Boris Proust

Boris Proust interview and photos by Benjamin unless marked otherwise

This young French man might have not made a name for himself all over the world yet, but he is leading this new generation coming out of France at the moment…
Quite the busy type, he found the time to discuss where he was coming from, how he found out about skateboarding in the streets of an African capital and why he likes to do things his way. Then, he got back to his studies, filming others for various scene projects, managing the team for Flare, a wheel company he started with friends.
At age 23, Boris has himself many dishes to cook and serve, and believe us, he won’t disappoint on any… get prepared.
And don’t EVER feed him alcohol after midnight!

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You’re out of some exams, tell us what you are studying…
Cinema, visual arts, actually. Theory, technique, all of it! You study history of cinema, a bit of practical filming, a bit of everything, in fact. The worst is you have a lot of old films history.

How did you get involved in that?
I started filming with skating, and it went from there. I had a small camera my dad bought five years before, and I started filming with it. I got really into it, so I bought myself a VX1000 and I filmed for the first Mofo vids [a Montpellier based series directed by Luc Angles, NR]. I film some skating and some life style too.

Is it to learn the technical part that you enrolled into this?
No, it’s more the aesthetics side. You can save up things you’ve seen, a bit like memories. Technically, I learned more from watching skate videos. But, since then I’ve built myself a little dolly, for example. You try to learn new things from it.

You’re finishing your last year?
I still have another year, it’s a three-year curriculum. It’s cool, we have about 15 hours a week, so that leaves me time to skate. And when I go for a tour, I tell them I’ll be gone for a week, and they’re cool with it.

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Ph: Viollet

How long have you been living in Montpellier, now?
About… six years? Yep.

And before that, you lived in Africa?
Yes, I lived nine years in Africa, but also in Poitou-Charentes [a rather rural part of France, just under Brittany, NR]… In fact, I was born in Africa. I lived there for five years, in Lomé, Togo, then some things happened, and we came back for a bit.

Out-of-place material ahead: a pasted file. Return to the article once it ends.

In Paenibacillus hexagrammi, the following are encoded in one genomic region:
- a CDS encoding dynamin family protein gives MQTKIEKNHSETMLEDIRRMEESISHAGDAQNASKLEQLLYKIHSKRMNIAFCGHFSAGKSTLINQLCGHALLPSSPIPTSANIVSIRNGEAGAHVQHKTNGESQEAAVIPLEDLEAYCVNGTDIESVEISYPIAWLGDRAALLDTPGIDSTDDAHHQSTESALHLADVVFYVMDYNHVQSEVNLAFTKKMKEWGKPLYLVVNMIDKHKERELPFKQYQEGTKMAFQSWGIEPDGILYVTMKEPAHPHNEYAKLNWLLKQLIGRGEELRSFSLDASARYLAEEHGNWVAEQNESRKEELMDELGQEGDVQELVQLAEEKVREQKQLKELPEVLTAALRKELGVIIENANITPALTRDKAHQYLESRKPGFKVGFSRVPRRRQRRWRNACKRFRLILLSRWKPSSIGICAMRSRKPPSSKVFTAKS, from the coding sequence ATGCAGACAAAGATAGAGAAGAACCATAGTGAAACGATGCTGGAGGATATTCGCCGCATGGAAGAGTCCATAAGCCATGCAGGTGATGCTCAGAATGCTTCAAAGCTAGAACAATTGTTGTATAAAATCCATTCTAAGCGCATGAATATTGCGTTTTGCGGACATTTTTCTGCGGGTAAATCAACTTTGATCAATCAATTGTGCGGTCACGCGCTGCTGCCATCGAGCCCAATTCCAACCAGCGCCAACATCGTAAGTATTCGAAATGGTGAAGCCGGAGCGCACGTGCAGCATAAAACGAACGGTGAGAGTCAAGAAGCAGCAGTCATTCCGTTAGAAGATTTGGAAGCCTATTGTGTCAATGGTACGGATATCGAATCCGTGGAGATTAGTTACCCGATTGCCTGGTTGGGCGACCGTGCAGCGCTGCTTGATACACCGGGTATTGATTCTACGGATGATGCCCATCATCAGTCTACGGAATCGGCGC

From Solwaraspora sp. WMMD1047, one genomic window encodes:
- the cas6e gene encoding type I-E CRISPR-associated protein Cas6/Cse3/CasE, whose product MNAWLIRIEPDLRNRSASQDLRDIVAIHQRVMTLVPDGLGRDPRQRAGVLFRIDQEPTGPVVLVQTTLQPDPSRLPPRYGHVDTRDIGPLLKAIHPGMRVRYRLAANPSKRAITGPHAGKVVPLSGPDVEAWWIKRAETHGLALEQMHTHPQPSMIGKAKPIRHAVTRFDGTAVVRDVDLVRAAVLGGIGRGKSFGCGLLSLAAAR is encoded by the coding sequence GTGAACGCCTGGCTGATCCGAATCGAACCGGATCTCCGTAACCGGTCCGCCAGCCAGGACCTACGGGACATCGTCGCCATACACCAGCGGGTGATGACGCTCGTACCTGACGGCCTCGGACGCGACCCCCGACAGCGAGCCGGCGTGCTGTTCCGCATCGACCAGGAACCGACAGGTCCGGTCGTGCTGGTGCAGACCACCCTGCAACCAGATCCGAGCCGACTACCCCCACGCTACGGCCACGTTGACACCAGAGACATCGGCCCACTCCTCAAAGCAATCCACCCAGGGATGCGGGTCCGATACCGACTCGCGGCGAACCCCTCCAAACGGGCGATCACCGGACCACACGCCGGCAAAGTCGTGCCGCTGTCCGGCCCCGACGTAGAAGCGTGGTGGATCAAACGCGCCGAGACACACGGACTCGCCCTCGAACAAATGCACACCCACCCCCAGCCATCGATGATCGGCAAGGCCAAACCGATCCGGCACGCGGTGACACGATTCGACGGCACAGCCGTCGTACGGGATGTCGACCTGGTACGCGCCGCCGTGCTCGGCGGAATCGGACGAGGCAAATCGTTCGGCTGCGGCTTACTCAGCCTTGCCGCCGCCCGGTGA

Why Africa?
My dad had a hotel-restaurant there. In fact, he always had in mind to cross the desert and ended up doing it one day, and like it so much he stayed there. [laughter]

How does it feel to move to France from there, at age 5?
I don’t remember. For me it was the same. But, when we moved back there, I ended up being happy to move back to France, in the end. It’s nice over there, but living there, it gets a bit boring. There isn’t much to do.

You started skating there, then?
Yes, I skated over there for a year and a half, or so, with Lionel! [Dominoni, now a Parisian loc also making a name for himself- Ed] There was about five or six skaters, including Lionel…

How did you find out about skateboarding in Togo!?
A friend already skated with a couple others and Lionel was hanging out with them, so he got into it. And then, it was me! But, to get product, it was a mission. When somebody would go back to France, he’d have to bring boards for everybody, because over there you couldn’t find anything of quality.

What did you guys skate?
There was some good spots! Not so many, but we had this crazy plaza with perfect ground and two steps. We sucked so we always went to the same spot. But there must be more than that. I’d like to go back , actually, to see… [laughter] We were skating the big Congress Hall plaza with the local rollerbladers, and that was that! [laughter]

So, how old were you when you moved back to France?
Around 17… I came back with my parents. My dad didn’t want to leave, but my Mum had enough.

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Was it a shock?
[laughter] It was mayhem! I got kept back at school for a year. I started skating fully, going out, all that! I like living here better. But, for holidays, I’d go back! It’s crazy, especially when you go into the Savanna, in the countries around!

So, you’ve seen lions?
Yes! We went to Pendjari National Park in Benin, we saw lions, hippopotamus, wild ones!

How did you integrate the Montpellier scene?
There’s this spot, Richter, that’s a bit like Hotel de Ville in Lyon, but a lot suckier [laughter] where everybody meets and there I met Luc, Cédric, Chandelle, Matthieu, everybody and I started skating with them. Soon enough, we were out everyday filming…

That’s when you were jumping on all the rails you could find?
[laughter] Kind of! It’s funny everybody thinks that, but I haven’t skated that many rails, really!

Just the bigger ones in France? [laughter]
No, well, just grinding them! At the moment, I don’t skate that many. Around here, there isn’t that many perfect spots to learn on.

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That motivates you to roam around?